Dismiss Notice
Join Physics Forums Today!
The friendliest, high quality science and math community on the planet! Everyone who loves science is here!

Magnetism and Current Carrying wires (?)

  1. Jul 5, 2006 #1
    Magnetism and Current Carrying wires (???)

    I have a homework problem my teacher gave and warned us it was "Very difficult". ive tried drawing out the forces and i think i have made some headway but the vector-nature of magnetism confuses me... For example, i see in some solutions the forces along the y cancel and i dont know how that conclusion is made (i might be using RHR wrong).

    Anyway here is my question: (OR SEE ATTACHMENT)

    Three current carrying wires are configured into a PENDULUM. With the top vertex being stationary and carrying current I2= 2A (OUT OF THE PAGE). Off either side of the vertex are wires having I1= sqrt((mg*pi)/micro0)) a length of 1m, mass m and the string length is 1/6 m.

    Find the ANGLE that the wires come to equilibrium.

    Here is my work:
    ** Forces on a Pendulum **
    Fy= Tension (along Y) = Gravitational force (mg)
    Fx= Tension (along x) = Magnetic Force (BIL sin (theta))

    therefore: F= mg (sin/cos theta) and since F= BIL sin (theta)

    BIL sin (theta)= mg (sin/cos theta) [sin theta cancels leaving]

    *** theta= cos^-1 (mg/BIL) ***

    B can be substituted with (micro0*I/ 2*pi*r) but as long as i cant figure out B i cant solve the problem. HELP!

    Thanks for your time,

    Attached Files:

  2. jcsd
  3. Jul 5, 2006 #2

    Andrew Mason

    User Avatar
    Science Advisor
    Homework Helper

    Express the horizontal force on each wire as a function of the Tension (what forces contribute to the tension in the string?) and the repulsive forces between the wires. Use [itex]B = \mu_0 I /2\pi r[/itex] as the B from the other wires (where r is the distance to the centre of the other wire). Be careful. There are two wires providing the horizontal magnetic force on each of the two hanging wires.

  4. Jul 5, 2006 #3


    User Avatar

    Staff: Mentor

    The B fields will be different at the two pendulum wire locations. Use the right-hand rule to draw the two vector summations for the B field at each of the two pendulum wires, and keep track of the angles as variables. Note that the two pendulum wires will not necessarily be at the same angles out from the vertical when they settle out....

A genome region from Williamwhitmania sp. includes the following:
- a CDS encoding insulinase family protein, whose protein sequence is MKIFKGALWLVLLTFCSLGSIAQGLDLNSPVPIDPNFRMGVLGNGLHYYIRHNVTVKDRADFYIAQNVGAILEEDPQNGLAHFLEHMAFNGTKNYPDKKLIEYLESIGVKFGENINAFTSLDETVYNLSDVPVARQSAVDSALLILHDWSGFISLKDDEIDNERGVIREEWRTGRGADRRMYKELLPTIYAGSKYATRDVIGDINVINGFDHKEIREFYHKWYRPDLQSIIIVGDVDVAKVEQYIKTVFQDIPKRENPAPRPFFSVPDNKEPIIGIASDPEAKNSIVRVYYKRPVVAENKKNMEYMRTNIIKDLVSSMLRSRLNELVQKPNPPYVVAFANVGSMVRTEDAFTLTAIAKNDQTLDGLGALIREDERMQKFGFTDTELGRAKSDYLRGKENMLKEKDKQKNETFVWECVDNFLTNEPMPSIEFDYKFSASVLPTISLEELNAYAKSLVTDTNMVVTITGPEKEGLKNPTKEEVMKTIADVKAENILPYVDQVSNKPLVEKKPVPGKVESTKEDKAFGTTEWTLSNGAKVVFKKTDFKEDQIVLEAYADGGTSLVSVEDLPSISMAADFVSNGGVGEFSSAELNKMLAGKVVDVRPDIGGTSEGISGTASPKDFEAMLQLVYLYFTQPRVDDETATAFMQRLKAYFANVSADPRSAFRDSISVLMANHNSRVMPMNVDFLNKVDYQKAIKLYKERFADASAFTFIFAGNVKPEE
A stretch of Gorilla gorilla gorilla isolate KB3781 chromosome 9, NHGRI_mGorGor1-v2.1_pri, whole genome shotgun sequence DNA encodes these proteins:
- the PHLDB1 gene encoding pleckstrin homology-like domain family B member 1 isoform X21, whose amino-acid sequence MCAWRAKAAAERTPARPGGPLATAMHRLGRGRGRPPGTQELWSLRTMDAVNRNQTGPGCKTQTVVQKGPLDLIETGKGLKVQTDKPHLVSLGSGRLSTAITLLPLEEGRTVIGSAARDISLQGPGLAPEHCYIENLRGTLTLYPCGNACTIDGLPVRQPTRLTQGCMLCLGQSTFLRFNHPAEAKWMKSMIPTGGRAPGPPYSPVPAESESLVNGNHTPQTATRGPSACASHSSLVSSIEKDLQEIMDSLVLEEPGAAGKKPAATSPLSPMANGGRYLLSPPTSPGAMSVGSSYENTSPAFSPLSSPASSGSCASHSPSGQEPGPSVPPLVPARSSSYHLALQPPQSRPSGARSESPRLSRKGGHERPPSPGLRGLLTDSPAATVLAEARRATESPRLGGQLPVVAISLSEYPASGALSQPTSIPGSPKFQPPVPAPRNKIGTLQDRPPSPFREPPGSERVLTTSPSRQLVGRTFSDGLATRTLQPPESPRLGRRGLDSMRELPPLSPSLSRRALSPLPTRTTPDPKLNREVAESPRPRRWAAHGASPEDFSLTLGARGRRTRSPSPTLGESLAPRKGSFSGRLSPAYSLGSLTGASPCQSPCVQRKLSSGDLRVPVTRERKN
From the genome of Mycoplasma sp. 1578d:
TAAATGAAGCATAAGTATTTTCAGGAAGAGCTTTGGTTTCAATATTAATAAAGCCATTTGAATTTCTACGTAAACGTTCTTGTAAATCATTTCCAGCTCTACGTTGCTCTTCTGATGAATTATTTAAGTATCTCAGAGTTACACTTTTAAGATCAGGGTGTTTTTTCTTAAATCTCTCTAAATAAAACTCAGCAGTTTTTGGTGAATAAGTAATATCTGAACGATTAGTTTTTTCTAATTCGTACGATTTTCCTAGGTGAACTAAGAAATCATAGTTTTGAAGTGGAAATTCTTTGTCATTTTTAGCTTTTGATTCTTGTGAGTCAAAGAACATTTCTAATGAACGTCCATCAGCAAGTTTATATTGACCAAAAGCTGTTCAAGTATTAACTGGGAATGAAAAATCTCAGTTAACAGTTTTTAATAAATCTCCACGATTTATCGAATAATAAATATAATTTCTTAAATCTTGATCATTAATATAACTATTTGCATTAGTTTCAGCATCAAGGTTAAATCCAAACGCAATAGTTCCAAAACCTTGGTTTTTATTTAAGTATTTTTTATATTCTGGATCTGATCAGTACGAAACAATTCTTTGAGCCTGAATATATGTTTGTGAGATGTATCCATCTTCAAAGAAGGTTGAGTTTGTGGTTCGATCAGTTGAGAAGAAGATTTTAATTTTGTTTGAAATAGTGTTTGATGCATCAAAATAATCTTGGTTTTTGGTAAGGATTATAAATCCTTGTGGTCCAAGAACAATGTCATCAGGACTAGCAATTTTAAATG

BTW, I don't get where in the text of the question they say that the strings to the two pendulum wires are 1/6 m long, and in the figure they are labeled as 1m long. Do you understand what they are saying?
  5. Jul 5, 2006 #4
    This is what i have as far as forces:

    For the current coming out of the page: (Bottom right)

    a) Y-axis forces: (B1)(I1)Lsin(theta) = mg

    b) X-axis forces: (B1)(I1)Lcos(theta) = (B2)(I1)L

    Then the lower left looks like:

    a) Y-axis: Tsin(theta) = mg + (B1)(I1)Lsin(theta)

    b) X-axis: Tcos(theta) = (B1)(I1)Lcos(theta) + (B2)(I1)L

    Is this correct so far...???

    then i can substitute...

    B1 = (mu)(2A) / (2 pi)

    B2 = (mu) (I1) / (2 pi r) where r is the distance between the two hanging wires (1 meter)
  6. Jul 5, 2006 #5
    oh yeah, typo on the figure length is 1/6 m. also no mass is given i assume it cancels somewhere in the problem unless the answer is to have mass in it. (???)
  7. Jul 6, 2006 #6

    Andrew Mason

    User Avatar
    Science Advisor
    Homework Helper

    What angle are you calling [itex]\theta[/itex]? I would use theta as the angle between the string and the vertical. As was correctly pointed out by berkeman, the angles will not be the same because the forces are different, so it would be a good idea to use different symbols for the right and left angles.

    What about the Tension in the string to the right wire?

    Also, I think the diagram is wrong and the strings really are 1/6 m. and the wires are 1 m. long. And the mass of the wires has to be a factor because the electrical forces are independent of mass.

Share this great discussion with others via Reddit, Google+, Twitter, or Facebook